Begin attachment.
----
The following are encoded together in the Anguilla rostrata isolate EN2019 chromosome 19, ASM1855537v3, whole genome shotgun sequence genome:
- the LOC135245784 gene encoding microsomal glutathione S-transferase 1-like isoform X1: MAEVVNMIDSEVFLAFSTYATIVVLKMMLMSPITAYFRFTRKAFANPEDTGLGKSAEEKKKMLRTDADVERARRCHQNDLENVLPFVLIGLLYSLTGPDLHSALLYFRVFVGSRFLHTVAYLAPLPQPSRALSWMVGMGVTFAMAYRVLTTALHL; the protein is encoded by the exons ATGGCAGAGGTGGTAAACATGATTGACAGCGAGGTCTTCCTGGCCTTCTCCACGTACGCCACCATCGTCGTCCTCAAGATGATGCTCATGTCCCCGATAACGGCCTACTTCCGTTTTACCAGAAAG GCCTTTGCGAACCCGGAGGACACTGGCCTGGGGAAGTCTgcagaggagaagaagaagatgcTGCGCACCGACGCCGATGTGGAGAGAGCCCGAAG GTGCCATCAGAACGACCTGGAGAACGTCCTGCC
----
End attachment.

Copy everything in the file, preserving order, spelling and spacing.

The following are encoded together in the Anguilla rostrata isolate EN2019 chromosome 19, ASM1855537v3, whole genome shotgun sequence genome:
- the LOC135245784 gene encoding microsomal glutathione S-transferase 1-like isoform X1: MAEVVNMIDSEVFLAFSTYATIVVLKMMLMSPITAYFRFTRKAFANPEDTGLGKSAEEKKKMLRTDADVERARRCHQNDLENVLPFVLIGLLYSLTGPDLHSALLYFRVFVGSRFLHTVAYLAPLPQPSRALSWMVGMGVTFAMAYRVLTTALHL; the protein is encoded by the exons ATGGCAGAGGTGGTAAACATGATTGACAGCGAGGTCTTCCTGGCCTTCTCCACGTACGCCACCATCGTCGTCCTCAAGATGATGCTCATGTCCCCGATAACGGCCTACTTCCGTTTTACCAGAAAG GCCTTTGCGAACCCGGAGGACACTGGCCTGGGGAAGTCTgcagaggagaagaagaagatgcTGCGCACCGACGCCGATGTGGAGAGAGCCCGAAG GTGCCATCAGAACGACCTGGAGAACGTCCTGCC